TAHASUN TARANNUM/THE VARSITY

In Martin Scorsese’s black comedy The Wolf of Wall Street, Leonardo DiCaprio plays the ambitious and bull-headed stockbroker Jordan Belfort, whose fall from grace at the hands of the US Securities and Exchange Commission and the Federal Bureau of Investigation is as sensational as it is stunning. In The Big Short, another Wall Street flick, Christian Bale plays Michael Burry, one of the few investors who predicted the housing market collapse in 2008. Outsmarting the entire financial industry, Burry shorts — that is, bets against — the housing market and emerges billions of dollars richer. 

However excessive the character or plot, if you’re like me, there is something undeniably attractive and glamourous about Hollywood’s portrayal of Wall Street and the world of investing. 

Among Hollywood’s idiosyncrasies is a fascination for the high stakes world of investing, finance, and stocks. Many people’s first exposure to investing is through movies, where a gifted stockbroker outsmarts competitors, or where stereotypes of excess, wealth, and power manifest to create complex characters and dramatic storylines. Despite being portrayed as morally flawed or corrupt, these characters, often based on real people, enjoy the finest luxuries, and seem fearless in the face of their demise. 

Let this article serve as advice to those among you who fancy yourselves the next Wolf of Wall Street. While it might be possible to extract solid investing advice from Hollywood, remaining tethered to reality is still of the utmost importance. Here are a few things you should take away from the movies that spark the investing fire in all of us. 

First, you do not need to have a lot of money to start. In fact, investing small, controlled amounts at a time should be your goal. The old adage ‘time is money’ holds more weight when a trade is worth a million dollars, rather than a couple hundred. Opening up a brokerage account at your local bank and putting in even a tiny amount of money is a massive step in the right direction. 

Investing is only supremely lucrative for a handful of people. The reality is that investing should be used as a tool to supplement your savings — you shouldn’t be risking everything on penny stocks, or expect investing to be your main source of income. If you pay attention, ‘the Wolf’ himself hardly invests large amounts of his own money in the stock market. He values only his commission because he knows that keeping complete faith in the market is nearsighted and foolish. Don’t take on unnecessary risk while looking for large rewards. Be frugal. 

Second, be cool and be patient. Hollywood tends to fast-track the archetypal rags to riches story. Unless you give up your life and become a day trader, investing is about playing the long game and being incredibly patient with your earnings. In The Big Short, the protagonists were forced to be patient with their position, as banks around them fraudulently manipulated the state of the collapsing market to save their own money.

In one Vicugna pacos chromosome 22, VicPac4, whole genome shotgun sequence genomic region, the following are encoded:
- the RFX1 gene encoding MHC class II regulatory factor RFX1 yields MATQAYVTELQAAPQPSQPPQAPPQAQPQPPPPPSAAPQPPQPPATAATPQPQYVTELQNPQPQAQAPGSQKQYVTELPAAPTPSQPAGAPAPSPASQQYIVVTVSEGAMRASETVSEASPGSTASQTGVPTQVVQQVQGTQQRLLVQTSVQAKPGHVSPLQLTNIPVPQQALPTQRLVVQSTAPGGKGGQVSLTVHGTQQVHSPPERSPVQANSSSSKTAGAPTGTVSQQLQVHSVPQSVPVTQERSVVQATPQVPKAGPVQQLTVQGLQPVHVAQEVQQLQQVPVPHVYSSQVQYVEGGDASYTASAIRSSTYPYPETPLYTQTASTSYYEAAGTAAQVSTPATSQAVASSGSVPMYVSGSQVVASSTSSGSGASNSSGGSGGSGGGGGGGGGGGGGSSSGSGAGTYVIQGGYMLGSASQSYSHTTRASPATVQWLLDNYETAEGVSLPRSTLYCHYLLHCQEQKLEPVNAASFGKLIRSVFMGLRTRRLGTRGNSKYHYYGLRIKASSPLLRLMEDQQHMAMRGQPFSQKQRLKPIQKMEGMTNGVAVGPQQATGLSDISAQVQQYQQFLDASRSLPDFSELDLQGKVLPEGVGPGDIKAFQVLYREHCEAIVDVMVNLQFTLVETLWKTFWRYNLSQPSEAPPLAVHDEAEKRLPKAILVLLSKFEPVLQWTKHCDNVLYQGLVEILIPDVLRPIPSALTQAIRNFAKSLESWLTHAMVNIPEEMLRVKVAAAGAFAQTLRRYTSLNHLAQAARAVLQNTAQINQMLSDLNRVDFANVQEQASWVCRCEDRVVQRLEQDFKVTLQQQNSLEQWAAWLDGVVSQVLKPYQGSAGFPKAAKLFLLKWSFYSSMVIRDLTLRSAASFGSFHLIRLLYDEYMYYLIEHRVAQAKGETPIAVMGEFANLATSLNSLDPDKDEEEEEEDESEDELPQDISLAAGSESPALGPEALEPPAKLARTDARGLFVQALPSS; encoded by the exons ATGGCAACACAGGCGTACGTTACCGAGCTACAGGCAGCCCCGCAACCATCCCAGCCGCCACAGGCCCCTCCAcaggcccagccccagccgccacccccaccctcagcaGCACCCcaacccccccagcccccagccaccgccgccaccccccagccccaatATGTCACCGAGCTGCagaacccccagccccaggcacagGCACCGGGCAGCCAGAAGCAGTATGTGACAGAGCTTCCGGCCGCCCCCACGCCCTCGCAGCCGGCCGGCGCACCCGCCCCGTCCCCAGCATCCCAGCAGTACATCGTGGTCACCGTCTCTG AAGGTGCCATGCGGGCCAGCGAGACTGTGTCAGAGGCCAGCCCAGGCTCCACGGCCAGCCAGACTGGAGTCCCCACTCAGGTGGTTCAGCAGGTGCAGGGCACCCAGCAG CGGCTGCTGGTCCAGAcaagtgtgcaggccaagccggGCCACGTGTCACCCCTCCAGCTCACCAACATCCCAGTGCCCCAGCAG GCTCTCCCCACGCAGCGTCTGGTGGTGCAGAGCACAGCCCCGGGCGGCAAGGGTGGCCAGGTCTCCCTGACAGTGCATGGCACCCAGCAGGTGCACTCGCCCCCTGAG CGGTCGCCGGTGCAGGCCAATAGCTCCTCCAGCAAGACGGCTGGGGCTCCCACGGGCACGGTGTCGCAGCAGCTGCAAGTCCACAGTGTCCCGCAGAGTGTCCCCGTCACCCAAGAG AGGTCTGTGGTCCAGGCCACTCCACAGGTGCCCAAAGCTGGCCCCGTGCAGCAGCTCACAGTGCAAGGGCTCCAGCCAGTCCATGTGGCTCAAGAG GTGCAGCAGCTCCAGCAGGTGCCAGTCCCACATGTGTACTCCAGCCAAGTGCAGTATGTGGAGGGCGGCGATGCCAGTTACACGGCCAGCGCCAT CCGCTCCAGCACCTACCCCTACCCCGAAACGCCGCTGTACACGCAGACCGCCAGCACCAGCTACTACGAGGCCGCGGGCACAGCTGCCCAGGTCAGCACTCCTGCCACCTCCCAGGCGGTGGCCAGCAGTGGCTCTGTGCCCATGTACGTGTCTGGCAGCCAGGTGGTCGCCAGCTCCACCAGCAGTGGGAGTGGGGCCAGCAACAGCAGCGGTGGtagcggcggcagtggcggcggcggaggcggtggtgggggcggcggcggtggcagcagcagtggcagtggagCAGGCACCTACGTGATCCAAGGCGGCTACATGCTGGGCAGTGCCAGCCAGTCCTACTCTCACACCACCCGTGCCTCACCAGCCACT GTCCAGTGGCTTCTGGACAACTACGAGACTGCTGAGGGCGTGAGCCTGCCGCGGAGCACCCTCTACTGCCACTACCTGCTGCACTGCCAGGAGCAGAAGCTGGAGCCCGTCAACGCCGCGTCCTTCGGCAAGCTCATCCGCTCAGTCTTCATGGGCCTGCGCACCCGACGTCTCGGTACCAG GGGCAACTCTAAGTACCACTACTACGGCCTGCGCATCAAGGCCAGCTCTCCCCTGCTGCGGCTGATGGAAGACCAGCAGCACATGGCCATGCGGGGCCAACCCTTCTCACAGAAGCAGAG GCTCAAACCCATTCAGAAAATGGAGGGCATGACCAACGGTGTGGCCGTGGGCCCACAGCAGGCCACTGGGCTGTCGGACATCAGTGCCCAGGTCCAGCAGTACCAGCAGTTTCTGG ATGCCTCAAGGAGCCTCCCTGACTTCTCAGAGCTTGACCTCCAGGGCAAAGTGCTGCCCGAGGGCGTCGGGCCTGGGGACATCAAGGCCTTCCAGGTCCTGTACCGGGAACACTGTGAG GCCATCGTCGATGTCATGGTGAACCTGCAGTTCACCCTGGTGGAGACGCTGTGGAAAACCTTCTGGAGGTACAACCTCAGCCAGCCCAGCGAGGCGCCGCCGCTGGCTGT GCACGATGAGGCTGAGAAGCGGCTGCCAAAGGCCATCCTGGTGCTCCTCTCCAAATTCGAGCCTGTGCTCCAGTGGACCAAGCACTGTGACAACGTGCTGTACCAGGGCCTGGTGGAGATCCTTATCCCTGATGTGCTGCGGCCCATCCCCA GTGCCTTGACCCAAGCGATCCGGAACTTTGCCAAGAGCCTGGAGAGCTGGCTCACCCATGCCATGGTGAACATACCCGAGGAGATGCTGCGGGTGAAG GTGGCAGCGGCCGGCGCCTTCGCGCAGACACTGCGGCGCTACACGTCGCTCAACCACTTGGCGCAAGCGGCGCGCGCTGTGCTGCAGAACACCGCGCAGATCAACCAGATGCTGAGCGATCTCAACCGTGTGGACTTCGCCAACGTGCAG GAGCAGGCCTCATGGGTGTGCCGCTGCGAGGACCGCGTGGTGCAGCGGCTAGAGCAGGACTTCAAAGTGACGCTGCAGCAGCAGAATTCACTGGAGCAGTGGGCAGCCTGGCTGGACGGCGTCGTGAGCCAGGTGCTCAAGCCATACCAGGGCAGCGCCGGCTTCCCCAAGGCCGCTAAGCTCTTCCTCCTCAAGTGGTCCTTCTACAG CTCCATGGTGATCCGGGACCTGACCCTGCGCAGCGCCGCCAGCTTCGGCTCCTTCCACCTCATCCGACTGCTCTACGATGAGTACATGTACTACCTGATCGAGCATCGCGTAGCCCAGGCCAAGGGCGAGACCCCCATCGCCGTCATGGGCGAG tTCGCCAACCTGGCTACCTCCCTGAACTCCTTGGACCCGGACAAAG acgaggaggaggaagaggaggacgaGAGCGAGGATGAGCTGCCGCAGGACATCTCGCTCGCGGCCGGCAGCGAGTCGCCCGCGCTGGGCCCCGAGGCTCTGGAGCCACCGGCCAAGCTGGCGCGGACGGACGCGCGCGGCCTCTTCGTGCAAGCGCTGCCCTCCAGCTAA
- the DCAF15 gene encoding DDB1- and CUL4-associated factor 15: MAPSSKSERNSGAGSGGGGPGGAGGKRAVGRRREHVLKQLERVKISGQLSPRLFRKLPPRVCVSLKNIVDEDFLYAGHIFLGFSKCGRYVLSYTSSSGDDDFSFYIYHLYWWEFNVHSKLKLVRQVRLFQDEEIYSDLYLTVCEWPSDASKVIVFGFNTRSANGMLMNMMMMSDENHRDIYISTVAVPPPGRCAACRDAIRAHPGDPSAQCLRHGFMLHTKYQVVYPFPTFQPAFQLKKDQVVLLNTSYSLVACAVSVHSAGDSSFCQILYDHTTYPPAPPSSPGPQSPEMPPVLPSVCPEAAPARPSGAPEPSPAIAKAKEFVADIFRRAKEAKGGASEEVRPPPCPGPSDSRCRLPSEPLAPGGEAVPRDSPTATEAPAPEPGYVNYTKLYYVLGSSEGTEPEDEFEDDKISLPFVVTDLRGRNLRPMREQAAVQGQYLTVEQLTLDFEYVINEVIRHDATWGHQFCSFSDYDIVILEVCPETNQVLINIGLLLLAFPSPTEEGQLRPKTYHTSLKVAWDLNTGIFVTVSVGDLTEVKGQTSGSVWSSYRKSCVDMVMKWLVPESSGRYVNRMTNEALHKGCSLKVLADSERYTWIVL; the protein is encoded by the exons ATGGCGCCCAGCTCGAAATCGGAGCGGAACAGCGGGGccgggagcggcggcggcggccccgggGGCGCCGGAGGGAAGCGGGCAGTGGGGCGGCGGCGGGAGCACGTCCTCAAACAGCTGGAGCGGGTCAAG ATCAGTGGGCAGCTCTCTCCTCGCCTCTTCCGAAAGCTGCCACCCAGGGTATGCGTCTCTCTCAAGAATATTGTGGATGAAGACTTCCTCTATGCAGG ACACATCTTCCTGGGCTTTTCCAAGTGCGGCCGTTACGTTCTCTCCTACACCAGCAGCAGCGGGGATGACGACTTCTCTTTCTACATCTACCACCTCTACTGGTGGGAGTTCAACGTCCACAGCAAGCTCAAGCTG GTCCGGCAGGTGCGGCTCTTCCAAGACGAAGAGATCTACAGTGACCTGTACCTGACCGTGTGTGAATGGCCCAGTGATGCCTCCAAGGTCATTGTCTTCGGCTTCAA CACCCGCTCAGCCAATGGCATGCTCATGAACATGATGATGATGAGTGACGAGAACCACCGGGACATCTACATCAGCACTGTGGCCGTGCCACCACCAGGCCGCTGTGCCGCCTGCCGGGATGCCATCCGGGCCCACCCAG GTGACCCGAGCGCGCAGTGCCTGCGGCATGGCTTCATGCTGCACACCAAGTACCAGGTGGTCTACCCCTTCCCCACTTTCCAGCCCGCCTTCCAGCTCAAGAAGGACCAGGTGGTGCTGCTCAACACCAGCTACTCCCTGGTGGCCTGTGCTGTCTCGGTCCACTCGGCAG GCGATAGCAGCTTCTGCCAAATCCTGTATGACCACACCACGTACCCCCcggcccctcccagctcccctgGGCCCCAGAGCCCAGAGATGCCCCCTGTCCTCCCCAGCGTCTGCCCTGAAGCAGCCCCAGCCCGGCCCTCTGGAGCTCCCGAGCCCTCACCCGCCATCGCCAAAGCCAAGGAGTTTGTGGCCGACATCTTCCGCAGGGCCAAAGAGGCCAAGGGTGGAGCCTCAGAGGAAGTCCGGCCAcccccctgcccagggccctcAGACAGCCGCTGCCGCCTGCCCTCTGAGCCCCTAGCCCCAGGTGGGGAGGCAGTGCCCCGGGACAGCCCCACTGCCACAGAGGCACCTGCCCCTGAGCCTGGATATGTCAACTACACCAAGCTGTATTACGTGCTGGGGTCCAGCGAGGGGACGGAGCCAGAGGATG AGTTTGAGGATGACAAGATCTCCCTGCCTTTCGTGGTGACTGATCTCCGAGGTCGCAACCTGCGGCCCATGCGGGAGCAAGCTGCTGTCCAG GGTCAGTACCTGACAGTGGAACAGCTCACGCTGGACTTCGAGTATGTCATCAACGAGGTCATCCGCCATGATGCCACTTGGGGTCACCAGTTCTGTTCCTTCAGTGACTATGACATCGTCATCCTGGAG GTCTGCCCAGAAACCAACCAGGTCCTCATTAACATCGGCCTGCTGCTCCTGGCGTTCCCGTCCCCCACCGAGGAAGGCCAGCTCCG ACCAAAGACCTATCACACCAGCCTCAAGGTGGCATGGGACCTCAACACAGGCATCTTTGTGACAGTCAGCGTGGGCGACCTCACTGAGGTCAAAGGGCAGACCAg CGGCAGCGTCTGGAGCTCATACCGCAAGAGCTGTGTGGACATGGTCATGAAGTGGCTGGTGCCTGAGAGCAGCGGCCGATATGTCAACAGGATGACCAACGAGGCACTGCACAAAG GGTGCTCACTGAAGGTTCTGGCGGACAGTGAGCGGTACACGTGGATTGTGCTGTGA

Basic investing lingo makes use of ‘buy,’ ‘hold,’ and ‘sell’ as indicators for stocks. Oftentimes, the most important move you’ll make will be to not do anything at all. Holding firm in your position and being patient, however hard it may seem, is the name of the game. Yours truly has too often seen a few bad quarters and sold early. The important thing to realize is that stocks can recover just as quickly as they can fall, and that no decision should be made on impulse or little evidence. Stay informed and be patient: don’t let huge profits or huge losses get to your head. 

Finally, do not underestimate the amount of time you’ll need to put in to actually see success. Unless you are prepared to monitor your portfolio every day and keep tabs on a specific industry every minute of every day, stay away from small to medium-cap stocks. Invest in large companies that exhibit steady and patient growth, and don’t try to pounce on emerging markets like weed or tech without doing exhaustive and thorough research. 

On film, stockbrokers are seen as either completely reliant on their gut, or on research and algorithms — like Bradley Cooper’s character in Limitless. The reality is somewhere in between. There will always be two sides to every decision or trade you make, but there should be no limit to the amount of research behind every decision. Put in the effort to look at every possible source of information. This may end up taking up more of your time than you anticipated, but the reality of stock is that more and more of your time will be occupied with reading and interpreting the news than with actual trading. 

There is a lot more we can take from Hollywood on investing, but as a student, these are some of the most important lessons you should have in mind if you want your foray into investing to be worthwhile. 

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